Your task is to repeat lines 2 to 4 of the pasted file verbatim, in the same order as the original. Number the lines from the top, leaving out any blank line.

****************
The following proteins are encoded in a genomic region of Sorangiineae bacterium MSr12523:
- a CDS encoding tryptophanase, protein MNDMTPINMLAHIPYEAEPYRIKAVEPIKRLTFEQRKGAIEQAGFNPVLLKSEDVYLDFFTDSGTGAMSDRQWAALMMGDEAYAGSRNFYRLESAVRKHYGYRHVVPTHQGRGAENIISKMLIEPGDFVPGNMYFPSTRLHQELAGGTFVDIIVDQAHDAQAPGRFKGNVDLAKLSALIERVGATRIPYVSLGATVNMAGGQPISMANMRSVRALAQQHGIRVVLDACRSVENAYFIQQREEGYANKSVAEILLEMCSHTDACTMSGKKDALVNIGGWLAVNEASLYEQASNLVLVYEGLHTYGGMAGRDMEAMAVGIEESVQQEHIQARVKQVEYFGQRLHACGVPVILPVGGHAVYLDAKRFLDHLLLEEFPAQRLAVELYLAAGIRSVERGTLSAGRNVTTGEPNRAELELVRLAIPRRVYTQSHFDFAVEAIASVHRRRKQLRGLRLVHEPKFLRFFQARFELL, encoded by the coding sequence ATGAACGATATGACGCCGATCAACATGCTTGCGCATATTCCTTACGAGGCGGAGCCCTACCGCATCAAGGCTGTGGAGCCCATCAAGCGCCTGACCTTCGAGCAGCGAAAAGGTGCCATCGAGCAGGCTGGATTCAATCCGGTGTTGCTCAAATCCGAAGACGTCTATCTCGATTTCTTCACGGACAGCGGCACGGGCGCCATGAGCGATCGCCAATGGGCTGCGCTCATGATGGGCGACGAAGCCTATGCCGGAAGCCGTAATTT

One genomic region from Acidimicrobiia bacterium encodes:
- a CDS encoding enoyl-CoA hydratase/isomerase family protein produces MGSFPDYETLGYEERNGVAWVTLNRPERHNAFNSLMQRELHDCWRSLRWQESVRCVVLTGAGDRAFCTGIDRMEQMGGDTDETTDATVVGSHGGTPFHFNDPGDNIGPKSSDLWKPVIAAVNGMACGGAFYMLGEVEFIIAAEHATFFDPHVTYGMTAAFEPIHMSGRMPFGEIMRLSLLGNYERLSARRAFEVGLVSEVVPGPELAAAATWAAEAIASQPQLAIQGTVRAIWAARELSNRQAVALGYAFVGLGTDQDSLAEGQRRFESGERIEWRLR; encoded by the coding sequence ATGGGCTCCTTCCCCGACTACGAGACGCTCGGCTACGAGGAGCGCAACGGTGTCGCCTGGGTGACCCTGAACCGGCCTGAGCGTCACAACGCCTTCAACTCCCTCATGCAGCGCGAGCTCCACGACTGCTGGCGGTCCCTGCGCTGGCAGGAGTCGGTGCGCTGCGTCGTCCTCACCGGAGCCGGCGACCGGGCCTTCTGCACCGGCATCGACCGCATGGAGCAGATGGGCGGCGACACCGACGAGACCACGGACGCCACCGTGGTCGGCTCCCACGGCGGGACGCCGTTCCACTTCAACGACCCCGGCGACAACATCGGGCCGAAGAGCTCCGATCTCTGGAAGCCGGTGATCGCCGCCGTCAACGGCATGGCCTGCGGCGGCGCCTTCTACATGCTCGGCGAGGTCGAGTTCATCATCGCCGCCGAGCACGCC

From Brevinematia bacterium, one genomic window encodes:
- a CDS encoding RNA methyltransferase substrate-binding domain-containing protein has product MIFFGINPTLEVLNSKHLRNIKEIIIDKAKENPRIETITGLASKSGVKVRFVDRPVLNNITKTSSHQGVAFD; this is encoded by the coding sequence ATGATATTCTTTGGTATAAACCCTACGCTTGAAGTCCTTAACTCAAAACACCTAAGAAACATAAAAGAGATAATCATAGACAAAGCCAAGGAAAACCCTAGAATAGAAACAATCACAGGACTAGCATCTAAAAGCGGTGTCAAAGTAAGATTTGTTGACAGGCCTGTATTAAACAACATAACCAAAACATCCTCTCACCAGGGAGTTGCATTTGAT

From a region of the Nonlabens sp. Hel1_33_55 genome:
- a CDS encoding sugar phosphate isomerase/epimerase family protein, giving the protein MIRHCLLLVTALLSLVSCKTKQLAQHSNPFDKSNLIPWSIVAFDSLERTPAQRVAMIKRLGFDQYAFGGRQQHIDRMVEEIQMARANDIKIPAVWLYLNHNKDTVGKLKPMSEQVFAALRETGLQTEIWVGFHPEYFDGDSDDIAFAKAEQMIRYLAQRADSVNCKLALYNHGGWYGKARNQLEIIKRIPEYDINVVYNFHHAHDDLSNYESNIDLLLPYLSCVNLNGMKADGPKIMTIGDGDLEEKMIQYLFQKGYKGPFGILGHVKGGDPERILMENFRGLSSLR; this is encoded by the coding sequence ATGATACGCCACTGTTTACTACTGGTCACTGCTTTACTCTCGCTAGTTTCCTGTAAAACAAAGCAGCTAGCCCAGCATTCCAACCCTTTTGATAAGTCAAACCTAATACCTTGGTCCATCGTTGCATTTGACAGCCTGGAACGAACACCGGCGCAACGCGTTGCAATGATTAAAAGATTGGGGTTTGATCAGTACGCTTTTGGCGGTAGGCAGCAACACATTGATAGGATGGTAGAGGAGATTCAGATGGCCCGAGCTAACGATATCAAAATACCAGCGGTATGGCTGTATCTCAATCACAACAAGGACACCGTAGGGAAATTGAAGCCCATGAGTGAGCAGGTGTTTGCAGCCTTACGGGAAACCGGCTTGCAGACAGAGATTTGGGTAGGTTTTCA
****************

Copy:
- a CDS encoding tryptophanase, protein MNDMTPINMLAHIPYEAEPYRIKAVEPIKRLTFEQRKGAIEQAGFNPVLLKSEDVYLDFFTDSGTGAMSDRQWAALMMGDEAYAGSRNFYRLESAVRKHYGYRHVVPTHQGRGAENIISKMLIEPGDFVPGNMYFPSTRLHQELAGGTFVDIIVDQAHDAQAPGRFKGNVDLAKLSALIERVGATRIPYVSLGATVNMAGGQPISMANMRSVRALAQQHGIRVVLDACRSVENAYFIQQREEGYANKSVAEILLEMCSHTDACTMSGKKDALVNIGGWLAVNEASLYEQASNLVLVYEGLHTYGGMAGRDMEAMAVGIEESVQQEHIQARVKQVEYFGQRLHACGVPVILPVGGHAVYLDAKRFLDHLLLEEFPAQRLAVELYLAAGIRSVERGTLSAGRNVTTGEPNRAELELVRLAIPRRVYTQSHFDFAVEAIASVHRRRKQLRGLRLVHEPKFLRFFQARFELL, encoded by the coding sequence ATGAACGATATGACGCCGATCAACATGCTTGCGCATATTCCTTACGAGGCGGAGCCCTACCGCATCAAGGCTGTGGAGCCCATCAAGCGCCTGACCTTCGAGCAGCGAAAAGGTGCCATCGAGCAGGCTGGATTCAATCCGGTGTTGCTCAAATCCGAAGACGTCTATCTCGATTTCTTCACGGACAGCGGCACGGGCGCCATGAGCGATCGCCAATGGGCTGCGCTCATGATGGGCGACGAAGCCTATGCCGGAAGCCGTAATTT

One genomic region from Acidimicrobiia bacterium encodes:
- a CDS encoding enoyl-CoA hydratase/isomerase family protein produces MGSFPDYETLGYEERNGVAWVTLNRPERHNAFNSLMQRELHDCWRSLRWQESVRCVVLTGAGDRAFCTGIDRMEQMGGDTDETTDATVVGSHGGTPFHFNDPGDNIGPKSSDLWKPVIAAVNGMACGGAFYMLGEVEFIIAAEHATFFDPHVTYGMTAAFEPIHMSGRMPFGEIMRLSLLGNYERLSARRAFEVGLVSEVVPGPELAAAATWAAEAIASQPQLAIQGTVRAIWAARELSNRQAVALGYAFVGLGTDQDSLAEGQRRFESGERIEWRLR; encoded by the coding sequence ATGGGCTCCTTCCCCGACTACGAGACGCTCGGCTACGAGGAGCGCAACGGTGTCGCCTGGGTGACCCTGAACCGGCCTGAGCGTCACAACGCCTTCAACTCCCTCATGCAGCGCGAGCTCCACGACTGCTGGCGGTCCCTGCGCTGGCAGGAGTCGGTGCGCTGCGTCGTCCTCACCGGAGCCGGCGACCGGGCCTTCTGCACCGGCATCGACCGCATGGAGCAGATGGGCGGCGACACCGACGAGACCACGGACGCCACCGTGGTCGGCTCCCACGGCGGGACGCCGTTCCACTTCAACGACCCCGGCGACAACATCGGGCCGAAGAGCTCCGATCTCTGGAAGCCGGTGATCGCCGCCGTCAACGGCATGGCCTGCGGCGGCGCCTTCTACATGCTCGGCGAGGTCGAGTTCATCATCGCCGCCGAGCACGCC